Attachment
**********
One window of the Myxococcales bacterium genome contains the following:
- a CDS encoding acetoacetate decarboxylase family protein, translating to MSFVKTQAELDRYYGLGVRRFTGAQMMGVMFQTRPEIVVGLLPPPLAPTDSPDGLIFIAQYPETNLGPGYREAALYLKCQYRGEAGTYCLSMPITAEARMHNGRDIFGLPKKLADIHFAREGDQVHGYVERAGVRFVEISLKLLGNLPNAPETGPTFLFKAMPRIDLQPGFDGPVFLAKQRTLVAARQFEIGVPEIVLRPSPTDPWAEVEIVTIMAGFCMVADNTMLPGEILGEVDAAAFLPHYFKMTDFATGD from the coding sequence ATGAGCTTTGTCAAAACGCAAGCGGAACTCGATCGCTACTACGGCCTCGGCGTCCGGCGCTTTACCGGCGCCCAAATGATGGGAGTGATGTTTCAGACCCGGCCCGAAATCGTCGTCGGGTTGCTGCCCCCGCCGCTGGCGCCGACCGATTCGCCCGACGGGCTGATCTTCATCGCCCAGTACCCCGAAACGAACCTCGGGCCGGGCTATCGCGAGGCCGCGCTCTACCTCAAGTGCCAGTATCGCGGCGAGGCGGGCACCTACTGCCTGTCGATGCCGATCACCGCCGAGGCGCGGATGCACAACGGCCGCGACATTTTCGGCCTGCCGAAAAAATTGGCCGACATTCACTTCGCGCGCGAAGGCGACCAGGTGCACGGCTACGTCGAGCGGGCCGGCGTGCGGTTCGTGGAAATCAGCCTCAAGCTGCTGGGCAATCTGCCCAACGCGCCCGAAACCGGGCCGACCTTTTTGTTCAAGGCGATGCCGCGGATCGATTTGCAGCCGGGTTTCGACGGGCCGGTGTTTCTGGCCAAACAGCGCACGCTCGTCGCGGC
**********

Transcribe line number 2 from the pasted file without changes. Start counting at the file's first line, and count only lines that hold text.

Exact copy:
- a CDS encoding acetoacetate decarboxylase family protein, translating to MSFVKTQAELDRYYGLGVRRFTGAQMMGVMFQTRPEIVVGLLPPPLAPTDSPDGLIFIAQYPETNLGPGYREAALYLKCQYRGEAGTYCLSMPITAEARMHNGRDIFGLPKKLADIHFAREGDQVHGYVERAGVRFVEISLKLLGNLPNAPETGPTFLFKAMPRIDLQPGFDGPVFLAKQRTLVAARQFEIGVPEIVLRPSPTDPWAEVEIVTIMAGFCMVADNTMLPGEILGEVDAAAFLPHYFKMTDFATGD from the coding sequence ATGAGCTTTGTCAAAACGCAAGCGGAACTCGATCGCTACTACGGCCTCGGCGTCCGGCGCTTTACCGGCGCCCAAATGATGGGAGTGATGTTTCAGACCCGGCCCGAAATCGTCGTCGGGTTGCTGCCCCCGCCGCTGGCGCCGACCGATTCGCCCGACGGGCTGATCTTCATCGCCCAGTACCCCGAAACGAACCTCGGGCCGGGCTATCGCGAGGCCGCGCTCTACCTCAAGTGCCAGTATCGCGGCGAGGCGGGCACCTACTGCCTGTCGATGCCGATCACCGCCGAGGCGCGGATGCACAACGGCCGCGACATTTTCGGCCTGCCGAAAAAATTGGCCGACATTCACTTCGCGCGCGAAGGCGACCAGGTGCACGGCTACGTCGAGCGGGCCGGCGTGCGGTTCGTGGAAATCAGCCTCAAGCTGCTGGGCAATCTGCCCAACGCGCCCGAAACCGGGCCGACCTTTTTGTTCAAGGCGATGCCGCGGATCGATTTGCAGCCGGGTTTCGACGGGCCGGTGTTTCTGGCCAAACAGCGCACGCTCGTCGCGGC